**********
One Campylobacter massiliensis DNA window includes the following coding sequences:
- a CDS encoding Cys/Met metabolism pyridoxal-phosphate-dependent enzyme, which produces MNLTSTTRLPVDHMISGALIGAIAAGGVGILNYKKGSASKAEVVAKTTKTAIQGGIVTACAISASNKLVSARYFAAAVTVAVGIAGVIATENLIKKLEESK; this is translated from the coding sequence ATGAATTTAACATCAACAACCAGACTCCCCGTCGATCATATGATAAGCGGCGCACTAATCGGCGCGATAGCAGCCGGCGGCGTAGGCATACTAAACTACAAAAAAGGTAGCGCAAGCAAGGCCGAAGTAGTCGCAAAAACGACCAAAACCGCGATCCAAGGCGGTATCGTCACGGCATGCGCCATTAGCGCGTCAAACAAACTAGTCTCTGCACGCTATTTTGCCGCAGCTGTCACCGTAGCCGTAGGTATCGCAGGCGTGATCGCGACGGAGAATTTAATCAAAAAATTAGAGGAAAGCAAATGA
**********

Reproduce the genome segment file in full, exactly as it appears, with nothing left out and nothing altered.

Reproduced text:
One Campylobacter massiliensis DNA window includes the following coding sequences:
- a CDS encoding Cys/Met metabolism pyridoxal-phosphate-dependent enzyme, which produces MNLTSTTRLPVDHMISGALIGAIAAGGVGILNYKKGSASKAEVVAKTTKTAIQGGIVTACAISASNKLVSARYFAAAVTVAVGIAGVIATENLIKKLEESK; this is translated from the coding sequence ATGAATTTAACATCAACAACCAGACTCCCCGTCGATCATATGATAAGCGGCGCACTAATCGGCGCGATAGCAGCCGGCGGCGTAGGCATACTAAACTACAAAAAAGGTAGCGCAAGCAAGGCCGAAGTAGTCGCAAAAACGACCAAAACCGCGATCCAAGGCGGTATCGTCACGGCATGCGCCATTAGCGCGTCAAACAAACTAGTCTCTGCACGCTATTTTGCCGCAGCTGTCACCGTAGCCGTAGGTATCGCAGGCGTGATCGCGACGGAGAATTTAATCAAAAAATTAGAGGAAAGCAAATGA